The morning perambulation (bonus vocabulary word) was lovely today. The sun was shining brightly and the air was brisk. The iPod was cranking with a playlist that featured songs from my brief career as a disc jockey in the early 70’s. Yep, that was one more failed career on my resume. I remember that I used to play songs each day based on my mood. If I had just broken up with my girlfriend you would hear songs like “How Can You Mend A Broken Heart,” “Another Somebody Done Somebody Wrong Song,” and “Alone Again, Naturally.” I feel sorry for any listeners on those days.

“Did you listen to the radio today?”
“Yeah…I feel really depressed for some reason.”
“Me too. I wonder why?”


On my current DJ playlist is a song that generated some spiritual reflection. Bill Withers had a big hit with the song “Lean on Me” in 1972.

Sometimes in our lives we all have pain
We all have sorrow
But if we are wise
We know that there's always tomorrow

Please swallow your pride
If I have things you need to borrow
For no one can fill those of your needs
That you don't let show

Lean on me, when you're not strong
And I'll be your friend
I'll help you carry on
For it won't be long
'Til I'm gonna need
Somebody to lean on

God designed this journey to be lived in community. Remember the description of the early church?

And all the believers met together constantly and shared everything they had. They sold their possessions and shared the proceeds with those in need. They worshiped together at the Temple each day, met in homes for the Lord's Supper, and shared their meals with great joy and generosity-- all the while praising God and enjoying the goodwill of all the people. And each day the Lord added to their group those who were being saved. (Acts 2, NLT)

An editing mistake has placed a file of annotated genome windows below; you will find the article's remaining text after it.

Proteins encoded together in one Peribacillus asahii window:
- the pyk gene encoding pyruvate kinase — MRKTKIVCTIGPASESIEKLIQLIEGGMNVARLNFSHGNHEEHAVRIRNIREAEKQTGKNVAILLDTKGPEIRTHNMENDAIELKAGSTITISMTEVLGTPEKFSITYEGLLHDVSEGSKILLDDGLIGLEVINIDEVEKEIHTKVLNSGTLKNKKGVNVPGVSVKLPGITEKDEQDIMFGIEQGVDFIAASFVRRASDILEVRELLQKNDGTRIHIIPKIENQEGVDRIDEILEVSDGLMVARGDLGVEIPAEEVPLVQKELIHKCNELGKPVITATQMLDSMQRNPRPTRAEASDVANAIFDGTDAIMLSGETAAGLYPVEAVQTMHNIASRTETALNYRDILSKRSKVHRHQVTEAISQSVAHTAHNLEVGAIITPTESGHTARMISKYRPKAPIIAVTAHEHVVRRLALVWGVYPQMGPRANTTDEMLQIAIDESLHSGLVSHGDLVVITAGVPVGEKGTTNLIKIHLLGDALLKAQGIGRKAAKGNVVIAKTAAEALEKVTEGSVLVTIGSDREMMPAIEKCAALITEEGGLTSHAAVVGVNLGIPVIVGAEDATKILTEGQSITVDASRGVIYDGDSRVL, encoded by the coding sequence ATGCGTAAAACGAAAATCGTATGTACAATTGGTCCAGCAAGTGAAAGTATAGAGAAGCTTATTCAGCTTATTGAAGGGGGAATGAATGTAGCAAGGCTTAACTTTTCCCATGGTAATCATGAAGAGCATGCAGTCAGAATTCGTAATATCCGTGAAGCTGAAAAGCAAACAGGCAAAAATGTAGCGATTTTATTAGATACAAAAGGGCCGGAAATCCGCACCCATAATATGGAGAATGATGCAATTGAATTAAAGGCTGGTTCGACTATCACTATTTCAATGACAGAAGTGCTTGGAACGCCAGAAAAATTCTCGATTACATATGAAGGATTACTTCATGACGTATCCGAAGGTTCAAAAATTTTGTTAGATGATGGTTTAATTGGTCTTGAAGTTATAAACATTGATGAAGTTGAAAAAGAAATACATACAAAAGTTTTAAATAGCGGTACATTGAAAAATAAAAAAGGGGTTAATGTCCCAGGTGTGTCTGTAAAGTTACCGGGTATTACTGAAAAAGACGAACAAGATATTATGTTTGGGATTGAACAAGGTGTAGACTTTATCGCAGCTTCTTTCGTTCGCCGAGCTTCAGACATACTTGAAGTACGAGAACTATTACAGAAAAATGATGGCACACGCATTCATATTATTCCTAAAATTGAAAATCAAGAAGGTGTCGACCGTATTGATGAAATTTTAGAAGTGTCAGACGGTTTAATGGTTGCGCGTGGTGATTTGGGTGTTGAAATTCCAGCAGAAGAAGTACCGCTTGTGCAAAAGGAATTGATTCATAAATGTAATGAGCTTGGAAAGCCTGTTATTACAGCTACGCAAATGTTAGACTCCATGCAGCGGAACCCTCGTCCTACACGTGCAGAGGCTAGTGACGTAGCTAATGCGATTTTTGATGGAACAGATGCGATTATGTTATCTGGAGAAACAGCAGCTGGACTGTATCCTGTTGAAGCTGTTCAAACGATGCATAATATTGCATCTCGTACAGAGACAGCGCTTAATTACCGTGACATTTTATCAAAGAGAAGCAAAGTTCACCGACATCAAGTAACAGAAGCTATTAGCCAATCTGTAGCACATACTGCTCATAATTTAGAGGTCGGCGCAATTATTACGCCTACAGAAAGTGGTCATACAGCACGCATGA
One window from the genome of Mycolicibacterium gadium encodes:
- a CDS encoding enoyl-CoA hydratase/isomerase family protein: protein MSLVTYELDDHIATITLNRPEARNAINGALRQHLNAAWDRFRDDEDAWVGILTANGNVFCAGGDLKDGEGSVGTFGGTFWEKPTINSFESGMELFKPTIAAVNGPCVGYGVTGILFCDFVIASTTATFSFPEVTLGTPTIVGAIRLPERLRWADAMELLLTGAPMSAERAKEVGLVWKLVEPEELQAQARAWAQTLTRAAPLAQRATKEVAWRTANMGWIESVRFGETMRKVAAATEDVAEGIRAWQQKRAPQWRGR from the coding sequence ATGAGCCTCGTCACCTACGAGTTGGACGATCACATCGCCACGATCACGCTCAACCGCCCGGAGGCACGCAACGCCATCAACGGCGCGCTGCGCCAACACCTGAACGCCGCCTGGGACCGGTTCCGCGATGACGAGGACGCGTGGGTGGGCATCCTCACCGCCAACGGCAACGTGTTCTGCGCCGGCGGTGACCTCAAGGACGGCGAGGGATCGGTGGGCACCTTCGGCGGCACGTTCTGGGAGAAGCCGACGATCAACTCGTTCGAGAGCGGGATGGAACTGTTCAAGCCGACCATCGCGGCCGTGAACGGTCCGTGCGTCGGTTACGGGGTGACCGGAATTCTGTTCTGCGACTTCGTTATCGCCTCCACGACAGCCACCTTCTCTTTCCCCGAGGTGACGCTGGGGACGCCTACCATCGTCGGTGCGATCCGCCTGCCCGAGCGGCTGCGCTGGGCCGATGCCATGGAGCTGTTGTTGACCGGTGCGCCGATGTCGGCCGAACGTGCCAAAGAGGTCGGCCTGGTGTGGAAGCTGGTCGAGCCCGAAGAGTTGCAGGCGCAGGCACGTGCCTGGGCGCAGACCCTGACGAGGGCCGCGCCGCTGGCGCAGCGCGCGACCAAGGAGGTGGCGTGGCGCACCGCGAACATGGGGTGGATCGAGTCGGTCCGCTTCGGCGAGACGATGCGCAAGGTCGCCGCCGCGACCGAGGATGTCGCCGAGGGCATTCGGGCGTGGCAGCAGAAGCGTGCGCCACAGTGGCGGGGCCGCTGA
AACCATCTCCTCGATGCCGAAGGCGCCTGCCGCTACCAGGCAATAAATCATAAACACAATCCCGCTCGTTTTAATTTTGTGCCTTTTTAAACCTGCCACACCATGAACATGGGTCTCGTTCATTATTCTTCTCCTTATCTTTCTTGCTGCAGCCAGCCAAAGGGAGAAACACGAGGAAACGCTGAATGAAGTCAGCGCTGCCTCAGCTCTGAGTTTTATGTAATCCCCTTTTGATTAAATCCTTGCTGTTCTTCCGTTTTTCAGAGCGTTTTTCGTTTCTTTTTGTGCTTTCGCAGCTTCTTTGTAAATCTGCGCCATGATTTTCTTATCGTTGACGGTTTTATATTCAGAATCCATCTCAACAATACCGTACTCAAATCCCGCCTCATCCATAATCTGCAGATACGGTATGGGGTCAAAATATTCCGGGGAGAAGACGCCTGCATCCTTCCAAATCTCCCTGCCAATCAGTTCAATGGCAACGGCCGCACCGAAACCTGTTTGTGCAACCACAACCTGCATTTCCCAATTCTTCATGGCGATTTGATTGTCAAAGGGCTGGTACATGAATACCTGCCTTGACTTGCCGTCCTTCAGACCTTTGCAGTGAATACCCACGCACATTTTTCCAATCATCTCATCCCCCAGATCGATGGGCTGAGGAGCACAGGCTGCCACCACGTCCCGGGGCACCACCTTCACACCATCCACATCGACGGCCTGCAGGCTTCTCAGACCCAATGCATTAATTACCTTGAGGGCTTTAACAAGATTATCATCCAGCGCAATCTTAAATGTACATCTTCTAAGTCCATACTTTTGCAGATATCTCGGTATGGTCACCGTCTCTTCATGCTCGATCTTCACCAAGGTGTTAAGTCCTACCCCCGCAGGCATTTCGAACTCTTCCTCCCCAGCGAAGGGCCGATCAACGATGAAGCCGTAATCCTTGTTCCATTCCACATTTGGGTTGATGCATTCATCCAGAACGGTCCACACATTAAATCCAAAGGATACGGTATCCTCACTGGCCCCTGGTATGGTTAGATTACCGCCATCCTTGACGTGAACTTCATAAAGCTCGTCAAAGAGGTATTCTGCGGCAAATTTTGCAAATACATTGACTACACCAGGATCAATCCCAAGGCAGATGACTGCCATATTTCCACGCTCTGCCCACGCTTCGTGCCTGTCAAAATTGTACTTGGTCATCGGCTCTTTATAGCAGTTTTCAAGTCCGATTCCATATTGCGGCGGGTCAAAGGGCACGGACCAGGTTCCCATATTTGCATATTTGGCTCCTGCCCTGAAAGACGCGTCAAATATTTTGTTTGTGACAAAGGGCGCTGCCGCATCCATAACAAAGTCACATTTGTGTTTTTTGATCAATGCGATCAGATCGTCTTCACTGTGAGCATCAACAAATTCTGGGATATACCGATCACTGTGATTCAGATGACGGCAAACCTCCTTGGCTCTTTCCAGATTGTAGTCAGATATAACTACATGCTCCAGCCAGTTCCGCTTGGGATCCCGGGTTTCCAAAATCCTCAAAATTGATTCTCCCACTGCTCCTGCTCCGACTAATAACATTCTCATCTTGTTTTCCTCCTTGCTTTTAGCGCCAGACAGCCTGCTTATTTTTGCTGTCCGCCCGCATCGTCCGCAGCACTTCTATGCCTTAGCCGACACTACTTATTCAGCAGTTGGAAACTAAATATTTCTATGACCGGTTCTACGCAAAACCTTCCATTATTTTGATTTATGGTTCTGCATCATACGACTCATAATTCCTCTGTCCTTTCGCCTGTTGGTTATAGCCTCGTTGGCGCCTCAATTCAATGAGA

We were created to be in community. A community of believers that accept and embrace those different from us because of Christ. That is what makes church dynamic to a person who experiences grace and acceptance for the first time. And that is why church can be devastating when the congregation becomes selective, judgemental, and legalistic. When we become “professional Christians” something seems to happen. We lose touch with our former brokenness and sinfulness.  I wrote about my dream of the Sinner Sensitive Church to replace the seeker sensitive approach in When Bad Christians Happen to Good People.  Here is an excerpt from that book:

The sinner-sensitive church (SSC) is my proposal for a new church movement toward making everyone feel welcomed and loved. The SSC would model nonjudgmental attitudes. Issues like having tattoos, body piercings, weird hair, or ugly shoes would not necessarily denote demon possession. The SSC would pledge not to gossip because we would realize that it is only by the grace of God that we are not the current targets. The sinner-sensitive church would value every spiritual, physical, and financial gift, no matter how big or small. This church would appreciate but not elevate the person who built the new wing with the large financial endowment. The SSC would make it a practice to reach out, touch, and care for one another sacrificially because we know that we all fall down in life and in our Christian walk. At the SSC we would have executives holding hands in prayer with laborers and not thinking twice about it. Blacks and whites and Hispanics and others would break bread together because we are all sinners in the eyes of a color-blind God.